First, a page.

“We’re planning for everything right now,” Edwards said, describing her message to the Wright State community. “But we need you to understand that the only way we’re going to get through this is together.”
Wright State’s situation is not unique. The University of Dayton announced this week that it will furlough 446 employees and lay off 60 others this summer.
Marquette University announced recently it will furlough about 250 employees beginning in mid-April. Bob Jones University, a evangelical university in Greenville, S.C., said it will furlough 50 employees and possibly more later, according to national reports.
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The president of Drew University said last month that her university in New Jersey will furlough about 70 employees through at least the end of May, with a smaller group being laid off permanently.
In fact, more than 72% of college presidents expect to lay off employees, almost 55% expect across-the-board budget cuts and almost 40% will likely cut research-and-development spending, according to a recent survey by the Association of American Colleges and Universities.
In a livestream meeting Thursday, Wright State trustees considered a range of possible budget deficits in a Finance, Audit and Infrastructure Committee forum, from about $11 million to $50 million.
But Edwards said those numbers are only “models” at this point, not definitive predictions, although a deficit of some kind is expected.
“To me, it was just an exercise in how we create a stronger university moving forward,” Edwards said after that meeting. “Even before COVID, we were having to rectify a structural deficit issue that had been recurring since, I don’t know, since the dawn of time here at Wright State.”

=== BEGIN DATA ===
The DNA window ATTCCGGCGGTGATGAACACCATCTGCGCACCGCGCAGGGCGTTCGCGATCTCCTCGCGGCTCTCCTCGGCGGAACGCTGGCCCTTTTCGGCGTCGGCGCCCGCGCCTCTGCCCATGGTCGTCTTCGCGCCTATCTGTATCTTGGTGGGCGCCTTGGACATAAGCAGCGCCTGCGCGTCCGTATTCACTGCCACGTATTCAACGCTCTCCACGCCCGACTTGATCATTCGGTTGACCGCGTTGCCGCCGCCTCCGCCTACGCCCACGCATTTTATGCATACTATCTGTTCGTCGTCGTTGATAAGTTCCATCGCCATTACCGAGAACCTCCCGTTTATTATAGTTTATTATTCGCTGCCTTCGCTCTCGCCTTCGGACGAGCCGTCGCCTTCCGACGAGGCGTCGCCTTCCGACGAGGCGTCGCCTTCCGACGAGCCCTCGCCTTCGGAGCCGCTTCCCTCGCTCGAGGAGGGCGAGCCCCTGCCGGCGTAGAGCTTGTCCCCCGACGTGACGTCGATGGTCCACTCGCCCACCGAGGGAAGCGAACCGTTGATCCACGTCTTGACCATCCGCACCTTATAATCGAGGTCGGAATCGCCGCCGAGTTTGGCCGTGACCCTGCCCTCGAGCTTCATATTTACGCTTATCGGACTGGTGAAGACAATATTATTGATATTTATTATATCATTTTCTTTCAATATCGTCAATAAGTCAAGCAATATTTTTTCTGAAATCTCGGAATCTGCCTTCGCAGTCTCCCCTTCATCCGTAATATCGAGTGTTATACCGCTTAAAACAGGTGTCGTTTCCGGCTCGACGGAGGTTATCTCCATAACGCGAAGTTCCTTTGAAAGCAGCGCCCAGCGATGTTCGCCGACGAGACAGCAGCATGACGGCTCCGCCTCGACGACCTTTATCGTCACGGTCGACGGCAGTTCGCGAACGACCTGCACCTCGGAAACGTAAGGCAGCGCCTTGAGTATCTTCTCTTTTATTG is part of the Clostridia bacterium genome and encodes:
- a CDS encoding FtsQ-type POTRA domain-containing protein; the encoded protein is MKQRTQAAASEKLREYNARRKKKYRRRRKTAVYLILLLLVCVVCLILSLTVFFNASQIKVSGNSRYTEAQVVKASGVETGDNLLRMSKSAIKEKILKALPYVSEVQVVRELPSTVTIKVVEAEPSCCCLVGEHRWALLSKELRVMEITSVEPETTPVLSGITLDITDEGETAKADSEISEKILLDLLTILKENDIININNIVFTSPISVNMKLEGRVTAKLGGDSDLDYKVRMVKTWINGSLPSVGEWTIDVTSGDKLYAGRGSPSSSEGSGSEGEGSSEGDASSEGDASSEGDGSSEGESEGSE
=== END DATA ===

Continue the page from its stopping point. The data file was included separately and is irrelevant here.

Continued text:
“It was an exercise we were going through anyway,” she said. “It’s modeling.”
Added Edwards: “We’ve have always had structural issues. This (the global pandemic) is only going to exacerbate it. So how do we work together to fix it? It is fixable. How do we work together to fix it?”
Greg Sample, Wright State’s chief operating officer, in an email to the Dayton Daily News Thursday, stressed that he is not projecting a deficit of $50 million, and he emphasized that he is not predicting that enrollment of students will fall.
“We’re planning for the worst, but hoping for the best,” Edwards said.
Projections are “constantly fluid,” she said. She compared Wright State’s projections to projections of deaths from COVID-19. Those numbers are constantly updated, Edwards said.
She expects to have greater clarity later in May.
“We are not going out of business,” Edwards added. “This is about how we will ensure we are here for the long term.”